You can take the blue-collar boy out of the Midwest, but you can’t take the Midwest out of the blue-collar boy. Detroit-bred rap-rocker Kid Rock, nee Robert Ritchie, has gradually been returning to his working-class roots, beginning with his first No. 1 album, 2007’s Rock n Roll Jesus, and its retro hit single “All Summer Long,” a smart mash-up of Warren Zevon’s “Werewolves of London” and Lynyrd Skynrd’s “Sweet Home Alabama.”
Earlier this year, the Rick Rubin-produced, folk-country Born Free followed suit. The album features Zac Brown on “Flyin’ High,” Trace Adkins on “Rock Bottom Blues” and, on the standout track “Collide,” both Sheryl Crow and Rock’s childhood idol, Bob Seger.
And that’s just the musical side of things. Watching the economy of Detroit — and the nation as a whole — go bust, Kid Rock decided to get involved. First, he rescued, then reinvigorated, failing Michigan clothing company Made In Detroit, putting a whole new staff back to work with street-smart designs.
“We even have a Rosie the Riveter shirt on our site,” he says. “That was a company that was close to me when I was growing up, but it was going bankrupt and being sold. So I went and bought it, just because I didn’t want to see it die. And I’m not making a dime from it, not a penny, not that I don’t plan to one day. But right now I’m trying to show that there’s some good shit going on in Michigan, and there are ways that we can help out and actually have fun while we’re doing it.” Which was also the thinking behind Kid Rock launching his own signature beer, Badass American Lager, brewed locally with water from the Saginaw aquifer. In this case, he started the line out of spite. “I was angry that Budweiser, Coors and some of our greatest American companies sold out, at a time when this country needed them most,” he vents. “I don’t know about a lot of things, but I know about music, and I know about beer. So I came up with one with no aftertaste, no frills. You don’t need to put a lemon in it. Our ads feature a Badass bottle with this old rusted-out truck with no tires sitting on it, and it says ‘That’s the only way you’ll ever see a lemon on it!’”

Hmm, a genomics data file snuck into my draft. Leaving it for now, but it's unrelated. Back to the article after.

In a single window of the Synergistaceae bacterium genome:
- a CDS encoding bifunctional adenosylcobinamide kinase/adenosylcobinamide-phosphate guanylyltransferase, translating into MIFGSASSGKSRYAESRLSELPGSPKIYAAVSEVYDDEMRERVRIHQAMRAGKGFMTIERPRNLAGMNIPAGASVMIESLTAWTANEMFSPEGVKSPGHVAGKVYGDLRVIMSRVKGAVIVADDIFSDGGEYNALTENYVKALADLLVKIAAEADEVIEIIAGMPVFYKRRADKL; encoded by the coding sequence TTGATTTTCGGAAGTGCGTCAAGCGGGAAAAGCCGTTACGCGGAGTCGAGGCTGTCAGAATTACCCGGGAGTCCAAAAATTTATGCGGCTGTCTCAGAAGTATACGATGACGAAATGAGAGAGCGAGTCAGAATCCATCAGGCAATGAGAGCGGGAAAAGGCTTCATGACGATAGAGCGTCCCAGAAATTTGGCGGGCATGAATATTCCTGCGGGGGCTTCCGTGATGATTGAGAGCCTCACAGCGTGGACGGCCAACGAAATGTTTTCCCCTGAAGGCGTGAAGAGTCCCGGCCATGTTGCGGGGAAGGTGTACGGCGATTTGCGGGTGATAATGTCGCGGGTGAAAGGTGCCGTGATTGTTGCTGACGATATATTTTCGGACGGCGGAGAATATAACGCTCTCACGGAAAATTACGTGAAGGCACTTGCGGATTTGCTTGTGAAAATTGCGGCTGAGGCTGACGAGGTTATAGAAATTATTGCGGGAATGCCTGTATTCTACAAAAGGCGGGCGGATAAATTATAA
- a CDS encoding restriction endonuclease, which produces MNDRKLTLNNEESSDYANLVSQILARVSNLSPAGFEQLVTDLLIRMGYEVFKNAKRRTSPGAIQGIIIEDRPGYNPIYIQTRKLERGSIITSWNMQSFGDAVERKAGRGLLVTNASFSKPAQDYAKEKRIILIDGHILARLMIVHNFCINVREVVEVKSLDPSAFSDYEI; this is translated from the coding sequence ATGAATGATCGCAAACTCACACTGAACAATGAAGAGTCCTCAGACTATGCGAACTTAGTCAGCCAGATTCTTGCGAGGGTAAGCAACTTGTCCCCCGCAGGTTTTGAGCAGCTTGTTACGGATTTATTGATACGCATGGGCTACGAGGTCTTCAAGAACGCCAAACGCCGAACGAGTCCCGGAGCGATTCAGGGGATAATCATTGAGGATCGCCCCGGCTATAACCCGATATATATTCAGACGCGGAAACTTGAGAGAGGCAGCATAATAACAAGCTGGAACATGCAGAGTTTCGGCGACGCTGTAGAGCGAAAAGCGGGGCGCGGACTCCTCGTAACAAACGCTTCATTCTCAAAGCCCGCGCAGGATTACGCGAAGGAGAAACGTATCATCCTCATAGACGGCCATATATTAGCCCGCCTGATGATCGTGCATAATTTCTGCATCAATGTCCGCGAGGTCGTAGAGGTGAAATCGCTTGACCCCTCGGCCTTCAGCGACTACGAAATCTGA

Promotional pitches aside, Kid Rock says his mission stems from a serious concern. “I know lots of good, hard-working people who are losing their jobs, their houses,” he explains. “And I was raised to believe that you should help your neighbor out first. And if we all did that — helped the people that were closest to us, our neighbors — hopefully that would be heard around the world.”
And if not? At least Kid Rock’s music is, even as it crosses over into country.
“If you’re in a bad relationship, something went wrong? You might wanna listen to George Jones. You wanna party? Pull out the REO Speedwagon or old-school Fleetwood Mac. It’s all about escalating your mood. So it doesn’t matter if it’s a country-feeling song or a rocker or a rap-rock jam — I’m just making music that I like.”